Great Lakes Fishery and Ecosystem Restoration, (Section 506, WRDA 2000)
The River Riparian Connectivity and Habitat Restoration study area consists of three contiguous parks that straddle the Chicago River. All three parks are leased to, maintained and managed by the Chicago Park District, but are currently owned by the Metropolitan Water Reclamation District of Greater Chicago. The three parks are named Ronan Park (13-acres), River Park (30-acres) and Legion Park (50-acres), encompassing over 2-miles of contiguous river. The confluence of the North Branch Chicago River and the North Shore Channel occurs at River Park, which is also the location of the River Park Dam near Foster Avenue. The parks were integrated into the Chicago Park District system between 1917 and 1934. In the 1990s, the park district began to lease additional MWRDGC land and upgrading the walking and bike riding trails through much of the parks lining the river. All study lands are held by CPD through 100-year leases from MWRD.
Chicago River North Branch at River Park: removing 390 linear feet of in channel concrete, removing 1 grade control structure/dam, replacing the concrete channel and concrete dam with natural riverine substrates of boulder, cobble, gravel and sand, channel stabilization with boulder riffles and native plantings, provides 48 miles of river connectivity and availability for fish, mussels .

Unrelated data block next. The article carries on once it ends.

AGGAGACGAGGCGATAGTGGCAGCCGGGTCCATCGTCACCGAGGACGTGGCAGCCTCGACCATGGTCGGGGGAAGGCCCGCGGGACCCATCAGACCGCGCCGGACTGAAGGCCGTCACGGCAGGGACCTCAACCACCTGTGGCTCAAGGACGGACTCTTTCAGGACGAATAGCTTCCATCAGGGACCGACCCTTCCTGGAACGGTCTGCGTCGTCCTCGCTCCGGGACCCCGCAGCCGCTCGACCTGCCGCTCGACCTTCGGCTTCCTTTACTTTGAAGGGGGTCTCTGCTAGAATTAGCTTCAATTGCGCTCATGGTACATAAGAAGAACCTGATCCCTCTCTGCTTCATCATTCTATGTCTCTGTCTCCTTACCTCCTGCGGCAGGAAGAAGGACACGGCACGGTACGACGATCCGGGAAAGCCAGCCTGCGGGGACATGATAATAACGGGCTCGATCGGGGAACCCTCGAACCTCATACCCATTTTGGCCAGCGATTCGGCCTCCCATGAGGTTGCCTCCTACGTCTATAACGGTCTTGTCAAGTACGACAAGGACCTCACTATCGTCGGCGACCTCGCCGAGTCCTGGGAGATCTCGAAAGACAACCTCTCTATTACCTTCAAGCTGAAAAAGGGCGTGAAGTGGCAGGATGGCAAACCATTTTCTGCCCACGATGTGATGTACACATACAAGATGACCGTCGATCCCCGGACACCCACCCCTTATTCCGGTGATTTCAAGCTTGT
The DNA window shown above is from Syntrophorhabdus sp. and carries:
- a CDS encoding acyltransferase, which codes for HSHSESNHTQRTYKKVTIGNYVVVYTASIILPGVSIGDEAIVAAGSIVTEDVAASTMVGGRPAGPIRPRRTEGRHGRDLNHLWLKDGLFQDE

North Shore Channel at River and Legion Parks: gentling bank slopes from 1:1 and 2:1 to 4:1, removing invasive and non-native trees, shrubs, grasses and forbs, placing soil amendments of organic compost, sand, silt, or woodchips for native plantings, establishing aquatic bed wetland along bank toe, establishing riparian savanna on banks and parkland natural areas.
Chicago River North Branch at Ronan Park: removing non-native grasses and forbs on banks, establishing riparian savanna on banks and parkland natural areas.
Benefits resulting from this project include fish passage, fish habitat, migratory bird habitat and restoring about 49 acres of Eurasiatic weed thickets to native Oak Savanna.
The Detailed Project Report was released for public review and comment on May 25, 2016. The public comment period ended June 26, 2016.
This Detailed Project Report presents the results of an ecosystem restoration feasibility study for the North Branch Chicago River and North Shore Channel. This Detailed Project Report presents the assessment of ecological conditions and potential plans to restore important riverine habitat for transient and migratory mussels, fishes, birds and wildlife within a modified, yet restorable riverine environment. This report gathered historic and current site conditions, and forecasts future without and future with project conditions for this reach of the Chicago River system while considering watershed attributes. This report also provides a recommended plan for restoring habitat within the study area.